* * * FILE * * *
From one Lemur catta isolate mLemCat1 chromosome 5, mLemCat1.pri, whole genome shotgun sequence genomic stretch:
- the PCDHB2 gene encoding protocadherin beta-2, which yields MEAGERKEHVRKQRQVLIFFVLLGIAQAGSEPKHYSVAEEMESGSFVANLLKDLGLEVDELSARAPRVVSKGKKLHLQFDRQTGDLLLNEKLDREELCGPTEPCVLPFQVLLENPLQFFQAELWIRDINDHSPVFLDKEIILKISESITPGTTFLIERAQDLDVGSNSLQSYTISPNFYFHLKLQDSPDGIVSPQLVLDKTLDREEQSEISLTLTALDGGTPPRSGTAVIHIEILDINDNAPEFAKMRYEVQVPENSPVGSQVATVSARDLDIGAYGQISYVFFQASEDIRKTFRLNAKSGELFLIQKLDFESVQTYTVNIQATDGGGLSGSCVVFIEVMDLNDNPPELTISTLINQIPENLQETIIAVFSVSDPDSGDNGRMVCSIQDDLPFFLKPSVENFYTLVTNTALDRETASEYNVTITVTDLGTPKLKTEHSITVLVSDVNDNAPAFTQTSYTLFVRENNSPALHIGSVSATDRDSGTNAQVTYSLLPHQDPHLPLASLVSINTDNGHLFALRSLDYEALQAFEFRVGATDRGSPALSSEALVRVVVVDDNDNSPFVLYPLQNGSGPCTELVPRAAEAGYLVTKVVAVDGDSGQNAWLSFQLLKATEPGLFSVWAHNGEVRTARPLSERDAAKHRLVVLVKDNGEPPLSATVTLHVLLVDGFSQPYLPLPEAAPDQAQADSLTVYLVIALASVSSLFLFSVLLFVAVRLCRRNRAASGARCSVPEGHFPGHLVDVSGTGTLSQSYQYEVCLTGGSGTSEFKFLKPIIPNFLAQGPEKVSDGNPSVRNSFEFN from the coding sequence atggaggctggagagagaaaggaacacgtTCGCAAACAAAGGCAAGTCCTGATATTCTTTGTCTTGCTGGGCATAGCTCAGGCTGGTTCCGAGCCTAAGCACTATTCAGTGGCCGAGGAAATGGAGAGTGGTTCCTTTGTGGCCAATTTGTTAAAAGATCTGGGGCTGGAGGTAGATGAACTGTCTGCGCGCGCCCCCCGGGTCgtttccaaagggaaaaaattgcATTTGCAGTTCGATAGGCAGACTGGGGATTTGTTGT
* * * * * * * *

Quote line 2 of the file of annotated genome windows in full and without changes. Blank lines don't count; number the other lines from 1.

- the PCDHB2 gene encoding protocadherin beta-2, which yields MEAGERKEHVRKQRQVLIFFVLLGIAQAGSEPKHYSVAEEMESGSFVANLLKDLGLEVDELSARAPRVVSKGKKLHLQFDRQTGDLLLNEKLDREELCGPTEPCVLPFQVLLENPLQFFQAELWIRDINDHSPVFLDKEIILKISESITPGTTFLIERAQDLDVGSNSLQSYTISPNFYFHLKLQDSPDGIVSPQLVLDKTLDREEQSEISLTLTALDGGTPPRSGTAVIHIEILDINDNAPEFAKMRYEVQVPENSPVGSQVATVSARDLDIGAYGQISYVFFQASEDIRKTFRLNAKSGELFLIQKLDFESVQTYTVNIQATDGGGLSGSCVVFIEVMDLNDNPPELTISTLINQIPENLQETIIAVFSVSDPDSGDNGRMVCSIQDDLPFFLKPSVENFYTLVTNTALDRETASEYNVTITVTDLGTPKLKTEHSITVLVSDVNDNAPAFTQTSYTLFVRENNSPALHIGSVSATDRDSGTNAQVTYSLLPHQDPHLPLASLVSINTDNGHLFALRSLDYEALQAFEFRVGATDRGSPALSSEALVRVVVVDDNDNSPFVLYPLQNGSGPCTELVPRAAEAGYLVTKVVAVDGDSGQNAWLSFQLLKATEPGLFSVWAHNGEVRTARPLSERDAAKHRLVVLVKDNGEPPLSATVTLHVLLVDGFSQPYLPLPEAAPDQAQADSLTVYLVIALASVSSLFLFSVLLFVAVRLCRRNRAASGARCSVPEGHFPGHLVDVSGTGTLSQSYQYEVCLTGGSGTSEFKFLKPIIPNFLAQGPEKVSDGNPSVRNSFEFN from the coding sequence atggaggctggagagagaaaggaacacgtTCGCAAACAAAGGCAAGTCCTGATATTCTTTGTCTTGCTGGGCATAGCTCAGGCTGGTTCCGAGCCTAAGCACTATTCAGTGGCCGAGGAAATGGAGAGTGGTTCCTTTGTGGCCAATTTGTTAAAAGATCTGGGGCTGGAGGTAGATGAACTGTCTGCGCGCGCCCCCCGGGTCgtttccaaagggaaaaaattgcATTTGCAGTTCGATAGGCAGACTGGGGATTTGTTGT